Syrian Opposition Gets Recognition; Fight Rages On
Russia's foreign minister criticizes the U.S. decision to recognize the rebel coalition
Michael Pearson CNN
December 12, 2012(CNN) -- Syria's newly formed opposition coalition won recognition from international supporters Wednesday in Morocco.
It wasn't clear the designation by the Friends of Syria group would have any immediate impact on the 21-month-long civil war that has ravaged Syria, and it did little to soothe opposition leaders stung by U.S. President Barack Obama's decision Tuesday to list one rebel group as a terrorist organization.
Opposition leader Ahmed Moaz al-Khatib urged the United States to rescind its decision to list the al-Nusra organization as a terrorist group and impose sanctions on its leaders, saying the coalition rejects radical violence.
The Friends of Syria group, representing more than 100 countries and organizations, agreed Wednesday to recognize the National Coalition of the Syrian Revolutionary and Opposition Forces as the legitimate representatives of the Syrian people.
The declaration immediately broadens international acceptance of the coalition, which formed under al-Khatib in November at the urging of international leaders who hoped to see a more organized and unified Syrian opposition.
Previously, several Arab and European states, including France and the United Kingdom, had recognized the group.
The United States sent Deputy Secretary of State William Burns to the Friends of Syria meeting, which came a day after Obama said his administration had decided to grant recognition to the coalition.
"We've made a decision that the Syrian Opposition Coalition is now inclusive enough, is reflective and representative enough of the Syrian population that we consider them the legitimate representative of the Syrian people in opposition to the Assad regime," he told ABC's Barbara Walters.
At the Morocco meeting, Burns told Syrian rebel leaders that their newfound recognition is freighted with the weight of international expectations.
"This leadership comes with real responsibilities," he said, according to a transcript posted on the State Department's website. "We look to the coalition to continue creating more formal structures within the opposition and to accelerate planning for a democratic political transition that protects the rights, the dignity, and the aspirations of all Syrians and all communities. That means taking concrete steps to include women and minorities; engage with religious leaders and civil society; and discourage reprisals and inter-communal violence."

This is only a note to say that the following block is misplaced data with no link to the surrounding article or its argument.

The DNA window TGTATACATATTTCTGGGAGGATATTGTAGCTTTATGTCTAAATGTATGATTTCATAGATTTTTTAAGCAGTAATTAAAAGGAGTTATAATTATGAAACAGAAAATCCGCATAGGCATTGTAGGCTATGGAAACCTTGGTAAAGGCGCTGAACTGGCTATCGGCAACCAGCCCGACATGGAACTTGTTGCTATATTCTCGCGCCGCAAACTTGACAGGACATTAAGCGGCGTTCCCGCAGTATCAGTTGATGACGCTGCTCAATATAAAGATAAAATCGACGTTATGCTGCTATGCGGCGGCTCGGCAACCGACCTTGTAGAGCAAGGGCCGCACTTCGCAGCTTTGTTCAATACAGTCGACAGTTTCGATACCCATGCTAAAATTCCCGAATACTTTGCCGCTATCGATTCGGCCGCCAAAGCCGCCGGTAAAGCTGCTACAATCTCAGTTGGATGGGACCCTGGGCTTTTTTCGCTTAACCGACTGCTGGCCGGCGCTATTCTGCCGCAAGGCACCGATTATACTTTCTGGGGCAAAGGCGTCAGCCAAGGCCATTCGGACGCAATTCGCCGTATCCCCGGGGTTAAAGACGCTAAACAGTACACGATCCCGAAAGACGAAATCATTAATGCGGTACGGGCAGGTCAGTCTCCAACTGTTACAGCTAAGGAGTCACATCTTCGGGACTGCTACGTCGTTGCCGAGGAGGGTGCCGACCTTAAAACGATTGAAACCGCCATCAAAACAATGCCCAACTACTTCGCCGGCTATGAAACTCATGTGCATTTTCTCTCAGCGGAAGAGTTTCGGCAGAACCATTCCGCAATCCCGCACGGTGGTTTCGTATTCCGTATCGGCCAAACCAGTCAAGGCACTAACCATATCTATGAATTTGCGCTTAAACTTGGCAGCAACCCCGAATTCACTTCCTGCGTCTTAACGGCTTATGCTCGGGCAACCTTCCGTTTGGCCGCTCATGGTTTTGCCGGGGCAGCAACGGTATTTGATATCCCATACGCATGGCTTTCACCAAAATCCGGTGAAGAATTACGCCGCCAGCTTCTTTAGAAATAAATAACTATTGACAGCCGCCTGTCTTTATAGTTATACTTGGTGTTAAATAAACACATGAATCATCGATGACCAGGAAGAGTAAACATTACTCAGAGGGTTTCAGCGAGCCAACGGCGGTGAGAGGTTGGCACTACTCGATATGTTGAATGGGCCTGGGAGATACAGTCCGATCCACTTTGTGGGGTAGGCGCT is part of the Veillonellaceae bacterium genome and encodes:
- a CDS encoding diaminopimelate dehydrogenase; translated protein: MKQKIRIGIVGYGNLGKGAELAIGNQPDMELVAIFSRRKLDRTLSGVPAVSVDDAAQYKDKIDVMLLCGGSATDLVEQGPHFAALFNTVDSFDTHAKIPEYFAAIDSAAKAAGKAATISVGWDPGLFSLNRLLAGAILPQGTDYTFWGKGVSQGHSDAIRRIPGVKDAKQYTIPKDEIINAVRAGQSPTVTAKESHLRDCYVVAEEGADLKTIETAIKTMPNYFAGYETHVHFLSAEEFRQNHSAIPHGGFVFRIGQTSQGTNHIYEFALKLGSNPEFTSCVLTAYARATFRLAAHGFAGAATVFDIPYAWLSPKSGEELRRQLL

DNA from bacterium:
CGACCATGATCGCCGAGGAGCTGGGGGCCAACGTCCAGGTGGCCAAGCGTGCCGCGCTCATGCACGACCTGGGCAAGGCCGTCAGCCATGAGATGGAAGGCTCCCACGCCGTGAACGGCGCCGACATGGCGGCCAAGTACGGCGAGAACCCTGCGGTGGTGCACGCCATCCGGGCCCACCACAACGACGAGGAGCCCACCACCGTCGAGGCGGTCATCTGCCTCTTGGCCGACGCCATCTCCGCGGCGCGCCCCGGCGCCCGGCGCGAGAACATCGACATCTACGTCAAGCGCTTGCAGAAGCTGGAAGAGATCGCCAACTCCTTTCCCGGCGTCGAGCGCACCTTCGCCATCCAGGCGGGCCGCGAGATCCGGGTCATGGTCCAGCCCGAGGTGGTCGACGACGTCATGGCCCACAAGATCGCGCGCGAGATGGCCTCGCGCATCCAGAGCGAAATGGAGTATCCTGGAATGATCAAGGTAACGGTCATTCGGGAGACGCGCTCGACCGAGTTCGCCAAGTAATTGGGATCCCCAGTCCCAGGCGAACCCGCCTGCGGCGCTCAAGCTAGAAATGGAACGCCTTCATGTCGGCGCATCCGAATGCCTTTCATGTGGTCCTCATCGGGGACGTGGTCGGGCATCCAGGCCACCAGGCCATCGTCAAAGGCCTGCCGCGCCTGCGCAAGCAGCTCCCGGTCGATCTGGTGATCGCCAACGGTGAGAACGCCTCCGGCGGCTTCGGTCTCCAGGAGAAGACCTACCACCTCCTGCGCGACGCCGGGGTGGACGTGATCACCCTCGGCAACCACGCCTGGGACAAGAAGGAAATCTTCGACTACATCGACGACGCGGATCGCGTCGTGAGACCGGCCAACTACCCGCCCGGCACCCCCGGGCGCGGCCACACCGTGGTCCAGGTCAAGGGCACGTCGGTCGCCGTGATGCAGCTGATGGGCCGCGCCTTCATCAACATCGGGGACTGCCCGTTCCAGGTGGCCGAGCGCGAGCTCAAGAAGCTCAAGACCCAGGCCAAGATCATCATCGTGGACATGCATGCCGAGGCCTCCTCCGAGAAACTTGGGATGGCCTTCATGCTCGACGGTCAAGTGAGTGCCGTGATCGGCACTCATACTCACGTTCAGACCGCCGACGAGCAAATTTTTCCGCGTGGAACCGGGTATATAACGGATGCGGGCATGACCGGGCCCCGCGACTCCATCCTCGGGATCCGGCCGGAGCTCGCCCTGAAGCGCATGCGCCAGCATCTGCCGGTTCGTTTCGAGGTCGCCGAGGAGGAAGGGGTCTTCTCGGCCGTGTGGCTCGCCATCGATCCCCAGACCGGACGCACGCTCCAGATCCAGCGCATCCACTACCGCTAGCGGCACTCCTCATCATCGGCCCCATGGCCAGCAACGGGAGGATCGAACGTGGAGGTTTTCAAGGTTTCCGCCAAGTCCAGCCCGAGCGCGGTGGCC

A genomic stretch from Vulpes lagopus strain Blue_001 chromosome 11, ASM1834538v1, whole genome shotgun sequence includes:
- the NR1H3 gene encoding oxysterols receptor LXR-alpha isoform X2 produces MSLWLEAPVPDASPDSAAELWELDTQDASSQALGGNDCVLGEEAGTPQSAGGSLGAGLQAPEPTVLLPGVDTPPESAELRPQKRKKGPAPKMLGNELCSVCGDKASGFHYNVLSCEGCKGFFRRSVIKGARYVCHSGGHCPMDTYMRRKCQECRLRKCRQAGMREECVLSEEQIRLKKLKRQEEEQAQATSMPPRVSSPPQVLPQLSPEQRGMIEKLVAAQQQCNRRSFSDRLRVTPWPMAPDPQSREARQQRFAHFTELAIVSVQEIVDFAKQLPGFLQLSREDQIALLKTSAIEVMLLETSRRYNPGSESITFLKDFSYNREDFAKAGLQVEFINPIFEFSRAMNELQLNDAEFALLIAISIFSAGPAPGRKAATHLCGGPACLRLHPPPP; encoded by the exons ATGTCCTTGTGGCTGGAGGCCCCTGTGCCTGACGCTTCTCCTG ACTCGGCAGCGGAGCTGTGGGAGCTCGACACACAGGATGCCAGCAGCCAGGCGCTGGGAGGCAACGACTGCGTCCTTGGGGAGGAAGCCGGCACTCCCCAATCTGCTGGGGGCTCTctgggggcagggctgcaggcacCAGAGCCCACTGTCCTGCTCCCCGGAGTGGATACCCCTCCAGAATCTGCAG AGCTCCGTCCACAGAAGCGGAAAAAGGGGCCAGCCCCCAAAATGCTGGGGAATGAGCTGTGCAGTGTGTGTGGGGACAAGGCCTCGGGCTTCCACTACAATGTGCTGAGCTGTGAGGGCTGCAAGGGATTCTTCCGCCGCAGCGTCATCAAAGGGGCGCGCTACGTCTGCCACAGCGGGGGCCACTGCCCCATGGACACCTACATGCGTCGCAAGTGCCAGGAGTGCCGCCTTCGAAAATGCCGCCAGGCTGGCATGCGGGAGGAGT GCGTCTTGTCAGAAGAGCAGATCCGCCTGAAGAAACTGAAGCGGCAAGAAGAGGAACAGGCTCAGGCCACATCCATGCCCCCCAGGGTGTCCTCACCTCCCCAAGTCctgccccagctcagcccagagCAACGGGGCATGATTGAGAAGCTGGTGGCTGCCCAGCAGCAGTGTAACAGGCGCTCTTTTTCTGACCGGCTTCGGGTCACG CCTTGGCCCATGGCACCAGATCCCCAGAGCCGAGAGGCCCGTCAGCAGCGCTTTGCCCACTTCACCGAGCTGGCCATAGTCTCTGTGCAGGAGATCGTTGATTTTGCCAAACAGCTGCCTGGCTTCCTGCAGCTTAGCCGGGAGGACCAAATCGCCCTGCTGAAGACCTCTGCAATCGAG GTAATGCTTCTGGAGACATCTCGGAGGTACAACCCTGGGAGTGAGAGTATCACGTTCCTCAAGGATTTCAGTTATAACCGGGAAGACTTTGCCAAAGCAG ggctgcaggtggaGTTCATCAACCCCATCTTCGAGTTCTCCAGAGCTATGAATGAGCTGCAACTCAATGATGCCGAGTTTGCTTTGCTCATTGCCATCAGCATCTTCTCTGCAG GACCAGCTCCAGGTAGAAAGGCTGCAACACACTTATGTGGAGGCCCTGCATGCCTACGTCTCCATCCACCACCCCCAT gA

Burns said the United States will provide $14 million for emergency medical care and to supply Syrians to live through the coming winter, including plastic insulation, boots and nutritional supplies.
Obama's announcement is a "political shot in the arm for the Syrian opposition, Andrew J. Tabler, an expert on Syria and a senior fellow at The Washington Institute, said Tuesday.
"And it's hoped that by doing that, it will straighten their backs and strengthen them and encourage them to come together and work together more effectively," he said.
Russian Foreign Minister Sergey Lavrov said he was "somewhat surprised" by Obama's decision.
Lavrov said an agreement he had worked out in Geneva with U.S. Secretary of State Hillary Clinton laid out a path for a negotiated transfer of power, but he said the new coalition's goals call for it to ""overturn the regime, dismantle government institutions and refuse dialogue with the Syrian government."
"We inquired with our American partners as to how that conforms with the logic of the Geneva communique, and they told us that the most important thing is to unite the opposition, and its platform can, quote, 'be corrected,'" Lavrov said.
As the diplomatic talks were going on in Morocco, violence continued in Syria.
State TV showed images of an explosion outside the Interior Ministry in Damascus, saying it was the result of a car bomb that killed or wounded an unspecified number of people.
The opposition Local Coordination Committees of Syria said at least 10 people had died in fighting Wednesday, including two children. The group said government warplanes struck at targets in the suburbs of Damascus as rebels and government forces clashed nationwide.
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